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Paper No. 9
Presentation Time: 10:00 AM


TWITCHETT, Richard J.1, PRICE, Gregory D.1 and JACOBSEN, Nikita2, (1)School of Geography, Earth and Environmental Sciences, Plymouth University, Drake Circus, Plymouth, PL4 8AA, United Kingdom, (2)School of Geography, Earth and Environmental Sciences, University of Plymouth, Drake Circus, Plymouth, PL4 8AA, United Kingdom,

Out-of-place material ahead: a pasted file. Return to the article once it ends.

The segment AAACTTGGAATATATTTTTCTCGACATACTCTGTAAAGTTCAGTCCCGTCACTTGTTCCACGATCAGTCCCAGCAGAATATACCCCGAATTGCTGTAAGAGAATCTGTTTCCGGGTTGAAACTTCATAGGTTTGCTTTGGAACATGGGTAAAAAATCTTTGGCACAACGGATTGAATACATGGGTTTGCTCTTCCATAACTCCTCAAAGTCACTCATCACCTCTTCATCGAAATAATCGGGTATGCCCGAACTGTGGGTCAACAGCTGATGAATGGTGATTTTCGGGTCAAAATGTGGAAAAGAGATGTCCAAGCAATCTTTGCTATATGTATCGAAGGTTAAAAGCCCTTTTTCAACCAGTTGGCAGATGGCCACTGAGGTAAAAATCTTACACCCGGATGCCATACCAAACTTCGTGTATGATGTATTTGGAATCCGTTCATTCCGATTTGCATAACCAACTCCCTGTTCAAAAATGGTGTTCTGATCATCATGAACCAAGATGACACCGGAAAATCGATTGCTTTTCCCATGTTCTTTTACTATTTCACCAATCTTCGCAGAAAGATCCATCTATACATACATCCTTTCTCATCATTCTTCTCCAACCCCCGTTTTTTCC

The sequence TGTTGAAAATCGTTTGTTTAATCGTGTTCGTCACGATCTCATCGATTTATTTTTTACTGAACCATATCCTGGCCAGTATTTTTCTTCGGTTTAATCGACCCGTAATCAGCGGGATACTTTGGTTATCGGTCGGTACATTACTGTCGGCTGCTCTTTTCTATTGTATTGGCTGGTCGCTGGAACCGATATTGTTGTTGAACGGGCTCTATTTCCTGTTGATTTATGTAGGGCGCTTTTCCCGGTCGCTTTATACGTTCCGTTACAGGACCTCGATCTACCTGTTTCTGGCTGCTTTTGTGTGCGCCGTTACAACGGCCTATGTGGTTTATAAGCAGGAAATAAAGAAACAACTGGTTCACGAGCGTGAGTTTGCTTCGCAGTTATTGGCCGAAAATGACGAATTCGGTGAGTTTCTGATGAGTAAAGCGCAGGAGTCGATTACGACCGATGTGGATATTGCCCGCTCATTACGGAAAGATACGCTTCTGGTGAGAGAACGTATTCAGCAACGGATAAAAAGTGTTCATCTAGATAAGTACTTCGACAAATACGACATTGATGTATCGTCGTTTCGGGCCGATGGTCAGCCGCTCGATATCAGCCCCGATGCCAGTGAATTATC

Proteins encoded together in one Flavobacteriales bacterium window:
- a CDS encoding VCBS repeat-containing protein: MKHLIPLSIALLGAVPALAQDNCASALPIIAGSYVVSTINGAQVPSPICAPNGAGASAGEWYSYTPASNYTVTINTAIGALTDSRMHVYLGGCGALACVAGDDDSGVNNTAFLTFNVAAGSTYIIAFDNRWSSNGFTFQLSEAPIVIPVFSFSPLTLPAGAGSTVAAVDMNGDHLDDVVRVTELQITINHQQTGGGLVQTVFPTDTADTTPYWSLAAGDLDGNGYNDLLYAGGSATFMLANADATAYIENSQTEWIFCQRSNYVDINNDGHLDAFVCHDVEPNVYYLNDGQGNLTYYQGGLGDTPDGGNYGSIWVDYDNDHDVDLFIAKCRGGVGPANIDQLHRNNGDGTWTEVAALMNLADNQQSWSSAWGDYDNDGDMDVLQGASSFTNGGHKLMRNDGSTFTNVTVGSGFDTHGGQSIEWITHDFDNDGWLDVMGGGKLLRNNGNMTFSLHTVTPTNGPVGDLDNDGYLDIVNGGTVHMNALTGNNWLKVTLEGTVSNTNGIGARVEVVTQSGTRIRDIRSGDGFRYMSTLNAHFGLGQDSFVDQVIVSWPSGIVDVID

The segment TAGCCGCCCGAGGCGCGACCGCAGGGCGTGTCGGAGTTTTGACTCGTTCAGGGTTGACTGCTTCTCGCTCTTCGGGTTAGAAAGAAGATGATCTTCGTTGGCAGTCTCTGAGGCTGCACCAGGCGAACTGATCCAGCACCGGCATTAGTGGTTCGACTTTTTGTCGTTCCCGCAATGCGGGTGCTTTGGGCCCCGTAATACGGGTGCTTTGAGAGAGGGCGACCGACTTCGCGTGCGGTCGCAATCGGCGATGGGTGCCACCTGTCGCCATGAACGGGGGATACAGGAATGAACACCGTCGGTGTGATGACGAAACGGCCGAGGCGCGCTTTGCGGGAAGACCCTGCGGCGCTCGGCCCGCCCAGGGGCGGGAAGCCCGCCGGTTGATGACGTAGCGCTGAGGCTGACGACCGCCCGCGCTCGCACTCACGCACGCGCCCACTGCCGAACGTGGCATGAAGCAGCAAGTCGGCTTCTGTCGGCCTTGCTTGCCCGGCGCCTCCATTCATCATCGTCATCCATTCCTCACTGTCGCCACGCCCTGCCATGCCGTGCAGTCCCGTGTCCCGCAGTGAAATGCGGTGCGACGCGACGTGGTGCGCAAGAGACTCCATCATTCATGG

One of the key ‘facts’ that has constrained models of the latest Permian mass extinction event for some two decades is the supposed coincident temperature rise of 5-6°C. The original paleotemperature estimate was derived from oxygen isotope analyses of carbonate samples spanning the Permian/Triassic boundary in the Gartnerkofel-1 core of Southern Austria. The analyses were, however, performed on severely recrystallized bulk samples. As oxygen isotopes are particularly sensitive to alteration during burial and diagenesis, the 5-6°C paleotemperature estimate is long overdue for critical reassessment. In this study, we analyzed articulate brachiopods from the upper Bellerophon Formation and lowest Werfen Formation (i.e. spanning the extinction horizon) from localities in northern Italy. Bulk rock samples from the same sections were also analyzed to provide a comparative dataset. We used a combination of thin section analyses, cathodoluminescence and trace element geochemistry to evaluate the preservation state of each brachiopod sample. Fossil brachiopod shells faithfully record the geochemical signature of the seawater inhabited by the living animal, but only if they are well preserved. Paleotemperature estimates were derived from isotopic analyses of those specimens that passed all the screening tests. Results show that if δ18Oseawater values were constant through the study interval, temperatures in the shallow, tropical seas of the study area rose by 6–10°C through the extinction event. Assuming a δ18Oseawater value of 0‰, for example, absolute temperatures rose from approximately 28°C directly before the event to 35–38°C immediately afterwards. This temperature rise was short-lived, however, and temperatures subsequently fell back to 25-26°C within the basal Werfen Formation (Tesero Member). Our brachiopod-derived paleotemperature estimates show that temperature rise across the latest Permian extinction was of greater magnitude than previously thought, and was of very short duration. Some samples were excluded due to high Fe concentrations. Although we have yet to fully evaluate these data, these shells may be recording a primary, rather than diagenetic, Fe signature. If so, then the oxygen isotope data from these high-Fe shells imply an even greater temperature increase through the event.
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